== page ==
Interview with the Winner: Catherine Carberry

March 29, 2024

Jai Chakrabarti selected “Dog Days” by Catherine Carberry as the 3rd place finalist in our 2023 Summer Short Story Award for New Writers. Be sure to check out the story if you haven’t, and then read our interview with the winner below!


As Jai Chakrabarti suggests in his introduction to “Dog Days,” this is very much a story that lives in the in-between spaces, in the juxtapositions, in what (or who) is not there. There are plenty of examples of this, but I’ll point to the paired absences of both B and Lori: Carla doesn’t interact with either in the present moment of the story (and in fact, we only ever hear about B; we don’t see him in any physical, real way throughout), but without either character in Carla’s life, we’d have a very different story – or no story at all. This sounds a bit like a chicken or the egg kind of question, but I’m curious about the decision to set the story here and now, after Lori’s murder, in this beach town away from the mountains where Carla lives. Were there versions of this story where B was in town? Were there versions of the story centered around Carla meeting Lori?

There would be good dramatic potential if the story had stayed in town in the aftermath of violence, but I knew from the beginning that I wanted Carla to be running from the crime. I wanted there to be a sense of drifting as she reckons with impermanence and entitlement: was Lori entitled to her friendship by virtue of proximity? Was Carla entitled to a house on stolen land? Was B entitled to his family’s wealth? And what do these characters do with what they have been given? At least B is generous with what he has; Carla is more guarded. Does that make her a bad person? No one wants to believe themselves morally rotten, of course, but I think she’s both highly attuned to morality and wrestling with her own blind spots. Without other characters to perceive or challenge her, she’s all alone with these questions. That’s the state I was interested in exploring.

Carla finds kinship with Lori over their abusive (ex-) partners, although she keeps this to herself. Peter and Carla’s ex-husband are unsettling and imposing figures on the periphery of this story, but again, it’s that balance of what’s present and what’s beyond that works so well here. The annotated letters are so sinister and cruel, but of course they’re balanced against Peter’s crime. Those letters are perhaps the perfect characterizing detail – I don’t need to see any more of him or Carla’s relationship with him to understand him, or understand how he impacts Carla’s life after their relationship ends. Is that how he first took shape for you, in these letters?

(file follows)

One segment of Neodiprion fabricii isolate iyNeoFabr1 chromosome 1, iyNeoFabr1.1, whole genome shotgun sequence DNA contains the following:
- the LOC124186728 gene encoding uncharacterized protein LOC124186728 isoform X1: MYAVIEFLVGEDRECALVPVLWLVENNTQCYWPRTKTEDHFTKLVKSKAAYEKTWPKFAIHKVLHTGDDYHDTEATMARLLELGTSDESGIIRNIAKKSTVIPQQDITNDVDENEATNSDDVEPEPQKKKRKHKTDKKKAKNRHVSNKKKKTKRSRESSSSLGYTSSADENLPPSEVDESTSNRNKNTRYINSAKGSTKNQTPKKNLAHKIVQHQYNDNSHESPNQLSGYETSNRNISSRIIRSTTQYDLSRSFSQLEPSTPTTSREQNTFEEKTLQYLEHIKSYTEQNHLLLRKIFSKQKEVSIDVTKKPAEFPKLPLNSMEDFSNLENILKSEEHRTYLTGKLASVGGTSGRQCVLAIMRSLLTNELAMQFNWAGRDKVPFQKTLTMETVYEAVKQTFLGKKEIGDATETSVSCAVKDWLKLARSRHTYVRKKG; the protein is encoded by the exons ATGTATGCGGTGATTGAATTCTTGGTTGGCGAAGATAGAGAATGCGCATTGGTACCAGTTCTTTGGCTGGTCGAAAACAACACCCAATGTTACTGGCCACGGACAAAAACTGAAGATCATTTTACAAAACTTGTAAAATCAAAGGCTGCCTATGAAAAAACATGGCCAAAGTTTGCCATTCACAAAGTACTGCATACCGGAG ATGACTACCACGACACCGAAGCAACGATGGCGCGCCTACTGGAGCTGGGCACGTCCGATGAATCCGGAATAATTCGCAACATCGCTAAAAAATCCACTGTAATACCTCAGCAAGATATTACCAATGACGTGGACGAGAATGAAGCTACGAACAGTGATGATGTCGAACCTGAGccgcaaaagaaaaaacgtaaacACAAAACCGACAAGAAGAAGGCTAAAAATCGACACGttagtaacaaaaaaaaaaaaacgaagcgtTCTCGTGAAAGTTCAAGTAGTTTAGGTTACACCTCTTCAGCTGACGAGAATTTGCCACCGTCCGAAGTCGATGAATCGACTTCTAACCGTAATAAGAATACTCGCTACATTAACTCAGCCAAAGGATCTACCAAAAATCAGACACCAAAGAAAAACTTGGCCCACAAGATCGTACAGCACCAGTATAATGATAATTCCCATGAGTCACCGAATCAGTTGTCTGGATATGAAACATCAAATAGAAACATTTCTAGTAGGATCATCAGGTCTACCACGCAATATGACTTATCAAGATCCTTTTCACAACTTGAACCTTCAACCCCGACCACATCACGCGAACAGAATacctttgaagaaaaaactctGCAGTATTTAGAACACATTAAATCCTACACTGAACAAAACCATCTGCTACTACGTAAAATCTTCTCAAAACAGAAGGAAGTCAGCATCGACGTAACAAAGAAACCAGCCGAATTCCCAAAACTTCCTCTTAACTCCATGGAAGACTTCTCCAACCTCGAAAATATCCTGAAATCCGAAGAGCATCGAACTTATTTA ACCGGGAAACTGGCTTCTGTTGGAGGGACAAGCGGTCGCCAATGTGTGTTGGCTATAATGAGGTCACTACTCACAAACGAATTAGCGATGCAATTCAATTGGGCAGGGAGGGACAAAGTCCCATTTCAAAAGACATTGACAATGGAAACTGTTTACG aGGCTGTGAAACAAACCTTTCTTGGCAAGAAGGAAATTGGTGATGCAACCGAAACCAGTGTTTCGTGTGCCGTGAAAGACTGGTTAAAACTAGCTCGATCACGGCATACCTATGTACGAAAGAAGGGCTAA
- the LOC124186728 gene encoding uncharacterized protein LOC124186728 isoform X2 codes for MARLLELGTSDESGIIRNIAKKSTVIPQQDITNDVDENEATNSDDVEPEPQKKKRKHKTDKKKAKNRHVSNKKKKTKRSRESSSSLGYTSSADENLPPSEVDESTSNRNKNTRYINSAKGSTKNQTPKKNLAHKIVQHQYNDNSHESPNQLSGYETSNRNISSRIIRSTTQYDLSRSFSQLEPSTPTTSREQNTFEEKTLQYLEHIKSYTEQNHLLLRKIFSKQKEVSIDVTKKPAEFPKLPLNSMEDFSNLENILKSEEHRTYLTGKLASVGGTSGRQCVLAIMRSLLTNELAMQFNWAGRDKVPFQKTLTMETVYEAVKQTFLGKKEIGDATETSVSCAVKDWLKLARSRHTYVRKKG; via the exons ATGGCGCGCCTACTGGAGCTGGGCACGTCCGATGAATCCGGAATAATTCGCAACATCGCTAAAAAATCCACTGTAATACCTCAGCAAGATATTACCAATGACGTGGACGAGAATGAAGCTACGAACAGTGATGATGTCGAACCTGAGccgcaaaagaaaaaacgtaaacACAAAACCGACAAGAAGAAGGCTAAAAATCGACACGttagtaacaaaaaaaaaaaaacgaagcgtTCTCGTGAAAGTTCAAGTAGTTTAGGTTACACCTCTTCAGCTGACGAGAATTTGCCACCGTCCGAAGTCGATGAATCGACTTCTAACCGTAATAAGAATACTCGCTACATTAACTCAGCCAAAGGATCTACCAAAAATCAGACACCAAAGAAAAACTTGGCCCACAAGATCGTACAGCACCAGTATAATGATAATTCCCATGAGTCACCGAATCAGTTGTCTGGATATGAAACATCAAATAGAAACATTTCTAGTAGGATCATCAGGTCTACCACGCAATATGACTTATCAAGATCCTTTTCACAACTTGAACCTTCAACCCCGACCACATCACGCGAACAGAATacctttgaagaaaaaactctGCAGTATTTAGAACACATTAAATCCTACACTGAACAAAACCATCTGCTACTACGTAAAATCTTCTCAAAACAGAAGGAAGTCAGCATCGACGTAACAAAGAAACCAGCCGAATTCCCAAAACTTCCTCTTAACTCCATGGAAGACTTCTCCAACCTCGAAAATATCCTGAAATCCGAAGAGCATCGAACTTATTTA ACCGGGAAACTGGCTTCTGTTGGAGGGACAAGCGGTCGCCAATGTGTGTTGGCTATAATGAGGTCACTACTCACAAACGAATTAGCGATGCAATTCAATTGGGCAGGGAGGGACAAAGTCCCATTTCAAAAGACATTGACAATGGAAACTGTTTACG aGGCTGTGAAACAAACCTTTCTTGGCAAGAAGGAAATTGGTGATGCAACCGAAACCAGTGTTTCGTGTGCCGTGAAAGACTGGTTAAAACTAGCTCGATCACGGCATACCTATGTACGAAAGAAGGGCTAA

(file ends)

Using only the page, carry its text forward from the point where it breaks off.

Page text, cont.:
Yes. I did not want the ex-husband to be present on the page, but I wanted him to be haunting Carla through his letters. The ex-husband doesn’t pose a physical danger like Peter, but his weapon of choice is pathologizing Carla, telling her what kind of a person she is, imposing his subjective reality on her and calling it fact. Words have the power to define a narrative, but they can also be easily discarded—letters shoved into the bottom of the trash can. A professor friend taught me how letters historically were used to control women. A love letter could be used as blackmail to force a woman to marry, and to gain access to her wealth. So in a story that chronicles the aftermath of male violence, I wanted to look at the many forms that violence can take.

I’m asking process questions, so I might as well get this one out there too: What’s your writing process like? What routines or rituals do you have? Are you a plotter or do you write to discover?

Lately, my stories tend to begin with a version of the truth. The town I live in is not dissimilar from Carla’s town; there may or may not be a ghost plane here. But there always comes a part in the first draft where I feel the story splintering off from me, the character becoming someone else. I may begin with some broad goal—for this story, I wanted to see what would happen if I put a dead body on the first page—but otherwise I write to discover what is preoccupying me, what questions I have, and what experiences might complicate or illuminate those questions. It was only after I drafted that I realized I’d written a story about entitlement, class, belonging, and what it means to be “good.” I’ve also always wondered what it would be like to have a family legacy bound to one place, so I gave that to Carla. 

Who are your influences? Who are those writers you’re always coming back to?

Renata Adler, first and foremost. There is this line in Speedboat: “I think when you are truly stuck, when you have stood still in the same spot for too long, you throw a grenade in exactly the spot you were standing in, and jump, and pray. It is the momentum of last resort.” I learned the hard way that this is not a great ethos to test out in your life, so now I apply it to my characters. I think you could say that this story begins with a character following the momentum of last resort. I also love Lucia Berlin, Karen Russell, and Rachel Kushner—each sentence of theirs is a masterclass, a whole world.

Interviewed by Cole Meyer


At The Masters Review, our mission is to support emerging writers. We only accept submissions from writers who can benefit from a larger platform: typically, writers without published novels or story collections or with low circulation. We publish fiction and nonfiction online year-round and put out an annual anthology of the ten best emerging writers in the country, judged by an expert in the field. We publish craft essays, interviews and book reviews and hold workshops that connect emerging and established writers.

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